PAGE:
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'There is something surprisingly contemporary, and at the same time disturbing, in Philip Gidley King's First Fleet journal entry that 'Bannelong sat down to dinner with Governor Phillip, and drank his wine and coffee as usual.' The late eighteenth-century relationship between Bennelong and British colonists which led to the Aborigine's selective acceptance of European 'civilisation' is one of the earliest documented transnational exchanges in colonial Australia. Ironically, more than two centuries later, while wine is one of the nation's most significant European-derived agricultural exports, Indigenous Australians battle debilitating alcoholism in a tragic cultural limbo. '(Julie McIntyre).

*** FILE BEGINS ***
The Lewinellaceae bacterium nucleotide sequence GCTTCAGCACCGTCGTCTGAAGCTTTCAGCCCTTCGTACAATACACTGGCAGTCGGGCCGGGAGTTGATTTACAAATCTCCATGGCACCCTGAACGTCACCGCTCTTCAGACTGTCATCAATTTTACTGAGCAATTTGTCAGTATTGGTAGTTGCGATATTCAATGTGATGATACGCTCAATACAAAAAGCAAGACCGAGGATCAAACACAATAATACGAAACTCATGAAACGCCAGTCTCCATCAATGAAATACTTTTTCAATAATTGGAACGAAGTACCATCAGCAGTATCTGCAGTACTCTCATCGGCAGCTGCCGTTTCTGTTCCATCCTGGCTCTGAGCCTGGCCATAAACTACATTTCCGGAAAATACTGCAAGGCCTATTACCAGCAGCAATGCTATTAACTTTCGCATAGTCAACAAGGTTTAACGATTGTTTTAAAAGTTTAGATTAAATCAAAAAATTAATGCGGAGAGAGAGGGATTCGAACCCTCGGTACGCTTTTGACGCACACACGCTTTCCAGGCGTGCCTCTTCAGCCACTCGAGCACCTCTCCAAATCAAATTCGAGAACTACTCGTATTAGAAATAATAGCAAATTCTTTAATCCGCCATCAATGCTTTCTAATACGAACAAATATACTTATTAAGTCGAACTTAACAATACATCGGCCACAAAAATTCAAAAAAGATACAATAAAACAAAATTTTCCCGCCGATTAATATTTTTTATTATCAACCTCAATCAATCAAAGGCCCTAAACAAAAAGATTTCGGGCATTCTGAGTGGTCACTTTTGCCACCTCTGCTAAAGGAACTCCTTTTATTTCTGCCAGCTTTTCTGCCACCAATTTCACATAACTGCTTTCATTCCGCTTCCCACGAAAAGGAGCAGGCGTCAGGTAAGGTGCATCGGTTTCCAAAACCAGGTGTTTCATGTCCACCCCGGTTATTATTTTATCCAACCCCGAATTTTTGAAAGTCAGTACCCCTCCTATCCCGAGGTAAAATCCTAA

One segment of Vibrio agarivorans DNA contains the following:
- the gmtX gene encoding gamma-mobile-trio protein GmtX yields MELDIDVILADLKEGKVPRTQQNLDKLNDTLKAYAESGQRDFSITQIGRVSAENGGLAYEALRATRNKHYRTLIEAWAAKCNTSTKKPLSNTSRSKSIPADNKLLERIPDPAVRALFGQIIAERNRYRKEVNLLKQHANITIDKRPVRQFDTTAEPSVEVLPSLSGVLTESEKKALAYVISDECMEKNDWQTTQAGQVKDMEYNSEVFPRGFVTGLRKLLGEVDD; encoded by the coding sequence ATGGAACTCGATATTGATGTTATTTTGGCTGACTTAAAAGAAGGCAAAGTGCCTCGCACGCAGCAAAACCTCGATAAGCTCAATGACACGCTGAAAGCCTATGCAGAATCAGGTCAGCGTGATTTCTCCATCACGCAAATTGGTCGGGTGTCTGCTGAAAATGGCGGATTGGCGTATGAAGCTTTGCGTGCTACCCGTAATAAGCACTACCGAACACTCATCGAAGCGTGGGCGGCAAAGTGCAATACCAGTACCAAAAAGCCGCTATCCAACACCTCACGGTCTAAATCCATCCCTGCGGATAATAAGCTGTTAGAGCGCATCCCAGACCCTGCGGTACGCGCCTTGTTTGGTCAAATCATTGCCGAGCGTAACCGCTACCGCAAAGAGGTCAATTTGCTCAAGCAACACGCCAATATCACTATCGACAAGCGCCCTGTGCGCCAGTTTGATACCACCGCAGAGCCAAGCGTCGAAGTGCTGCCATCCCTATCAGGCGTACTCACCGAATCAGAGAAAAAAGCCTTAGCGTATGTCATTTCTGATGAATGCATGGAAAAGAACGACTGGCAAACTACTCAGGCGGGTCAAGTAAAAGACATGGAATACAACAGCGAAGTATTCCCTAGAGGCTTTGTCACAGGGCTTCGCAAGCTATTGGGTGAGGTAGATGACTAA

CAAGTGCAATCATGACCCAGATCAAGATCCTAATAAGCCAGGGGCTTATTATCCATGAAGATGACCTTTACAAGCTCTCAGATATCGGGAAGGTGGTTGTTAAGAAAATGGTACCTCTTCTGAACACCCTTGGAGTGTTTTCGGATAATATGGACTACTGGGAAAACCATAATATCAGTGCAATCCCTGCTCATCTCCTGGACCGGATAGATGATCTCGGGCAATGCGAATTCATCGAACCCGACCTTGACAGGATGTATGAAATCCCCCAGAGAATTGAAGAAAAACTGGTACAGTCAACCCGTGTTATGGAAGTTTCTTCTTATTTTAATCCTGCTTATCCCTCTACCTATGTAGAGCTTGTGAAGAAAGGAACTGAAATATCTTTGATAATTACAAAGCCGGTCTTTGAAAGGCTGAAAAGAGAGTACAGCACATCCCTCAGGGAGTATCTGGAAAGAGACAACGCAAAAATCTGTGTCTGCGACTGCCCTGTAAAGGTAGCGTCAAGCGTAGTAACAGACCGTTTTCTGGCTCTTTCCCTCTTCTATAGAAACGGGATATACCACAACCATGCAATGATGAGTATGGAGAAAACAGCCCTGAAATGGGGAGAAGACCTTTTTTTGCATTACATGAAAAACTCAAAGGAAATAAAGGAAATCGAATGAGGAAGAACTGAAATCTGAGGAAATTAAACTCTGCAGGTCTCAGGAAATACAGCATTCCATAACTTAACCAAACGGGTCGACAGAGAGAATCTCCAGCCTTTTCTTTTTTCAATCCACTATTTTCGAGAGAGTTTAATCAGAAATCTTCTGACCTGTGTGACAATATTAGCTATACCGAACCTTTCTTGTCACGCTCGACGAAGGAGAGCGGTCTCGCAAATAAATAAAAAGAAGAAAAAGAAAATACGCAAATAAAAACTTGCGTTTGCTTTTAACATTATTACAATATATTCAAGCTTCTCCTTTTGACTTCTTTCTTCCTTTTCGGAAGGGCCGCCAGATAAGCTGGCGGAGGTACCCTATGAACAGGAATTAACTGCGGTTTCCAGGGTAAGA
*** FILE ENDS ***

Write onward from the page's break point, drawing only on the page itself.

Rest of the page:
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  • Appears in:
    y History Australia vol. 5 no. 2 August 2008 Z1597358 2008 periodical issue 2008 pg. 39.1-39.14
Last amended 11 Jun 2009
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